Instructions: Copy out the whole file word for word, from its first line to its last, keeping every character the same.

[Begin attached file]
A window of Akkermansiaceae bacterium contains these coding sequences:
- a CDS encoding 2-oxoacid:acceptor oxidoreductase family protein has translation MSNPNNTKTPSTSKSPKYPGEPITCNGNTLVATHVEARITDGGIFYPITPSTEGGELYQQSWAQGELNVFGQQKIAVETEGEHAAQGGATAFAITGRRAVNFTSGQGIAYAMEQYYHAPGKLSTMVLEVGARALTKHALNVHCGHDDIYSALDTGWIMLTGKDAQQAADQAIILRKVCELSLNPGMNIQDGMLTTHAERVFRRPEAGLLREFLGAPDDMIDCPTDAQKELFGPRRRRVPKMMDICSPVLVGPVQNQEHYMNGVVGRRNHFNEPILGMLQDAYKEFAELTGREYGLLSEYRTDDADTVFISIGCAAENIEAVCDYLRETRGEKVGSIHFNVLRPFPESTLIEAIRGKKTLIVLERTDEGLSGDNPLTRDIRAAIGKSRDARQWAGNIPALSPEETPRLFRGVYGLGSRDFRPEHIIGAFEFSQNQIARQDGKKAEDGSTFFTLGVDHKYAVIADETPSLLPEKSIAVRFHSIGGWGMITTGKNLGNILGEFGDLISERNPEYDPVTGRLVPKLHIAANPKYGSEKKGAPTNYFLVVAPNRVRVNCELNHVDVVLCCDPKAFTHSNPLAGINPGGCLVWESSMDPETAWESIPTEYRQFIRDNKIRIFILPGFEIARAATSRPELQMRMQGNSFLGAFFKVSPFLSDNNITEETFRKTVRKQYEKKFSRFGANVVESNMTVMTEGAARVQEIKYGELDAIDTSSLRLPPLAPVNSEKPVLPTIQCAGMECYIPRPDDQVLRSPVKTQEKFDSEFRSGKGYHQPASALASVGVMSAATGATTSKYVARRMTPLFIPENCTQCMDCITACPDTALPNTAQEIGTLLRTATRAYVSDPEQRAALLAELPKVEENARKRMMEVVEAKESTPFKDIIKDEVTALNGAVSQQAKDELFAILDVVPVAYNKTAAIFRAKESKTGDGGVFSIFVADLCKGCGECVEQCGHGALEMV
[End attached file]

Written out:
A window of Akkermansiaceae bacterium contains these coding sequences:
- a CDS encoding 2-oxoacid:acceptor oxidoreductase family protein has translation MSNPNNTKTPSTSKSPKYPGEPITCNGNTLVATHVEARITDGGIFYPITPSTEGGELYQQSWAQGELNVFGQQKIAVETEGEHAAQGGATAFAITGRRAVNFTSGQGIAYAMEQYYHAPGKLSTMVLEVGARALTKHALNVHCGHDDIYSALDTGWIMLTGKDAQQAADQAIILRKVCELSLNPGMNIQDGMLTTHAERVFRRPEAGLLREFLGAPDDMIDCPTDAQKELFGPRRRRVPKMMDICSPVLVGPVQNQEHYMNGVVGRRNHFNEPILGMLQDAYKEFAELTGREYGLLSEYRTDDADTVFISIGCAAENIEAVCDYLRETRGEKVGSIHFNVLRPFPESTLIEAIRGKKTLIVLERTDEGLSGDNPLTRDIRAAIGKSRDARQWAGNIPALSPEETPRLFRGVYGLGSRDFRPEHIIGAFEFSQNQIARQDGKKAEDGSTFFTLGVDHKYAVIADETPSLLPEKSIAVRFHSIGGWGMITTGKNLGNILGEFGDLISERNPEYDPVTGRLVPKLHIAANPKYGSEKKGAPTNYFLVVAPNRVRVNCELNHVDVVLCCDPKAFTHSNPLAGINPGGCLVWESSMDPETAWESIPTEYRQFIRDNKIRIFILPGFEIARAATSRPELQMRMQGNSFLGAFFKVSPFLSDNNITEETFRKTVRKQYEKKFSRFGANVVESNMTVMTEGAARVQEIKYGELDAIDTSSLRLPPLAPVNSEKPVLPTIQCAGMECYIPRPDDQVLRSPVKTQEKFDSEFRSGKGYHQPASALASVGVMSAATGATTSKYVARRMTPLFIPENCTQCMDCITACPDTALPNTAQEIGTLLRTATRAYVSDPEQRAALLAELPKVEENARKRMMEVVEAKESTPFKDIIKDEVTALNGAVSQQAKDELFAILDVVPVAYNKTAAIFRAKESKTGDGGVFSIFVADLCKGCGECVEQCGHGALEMV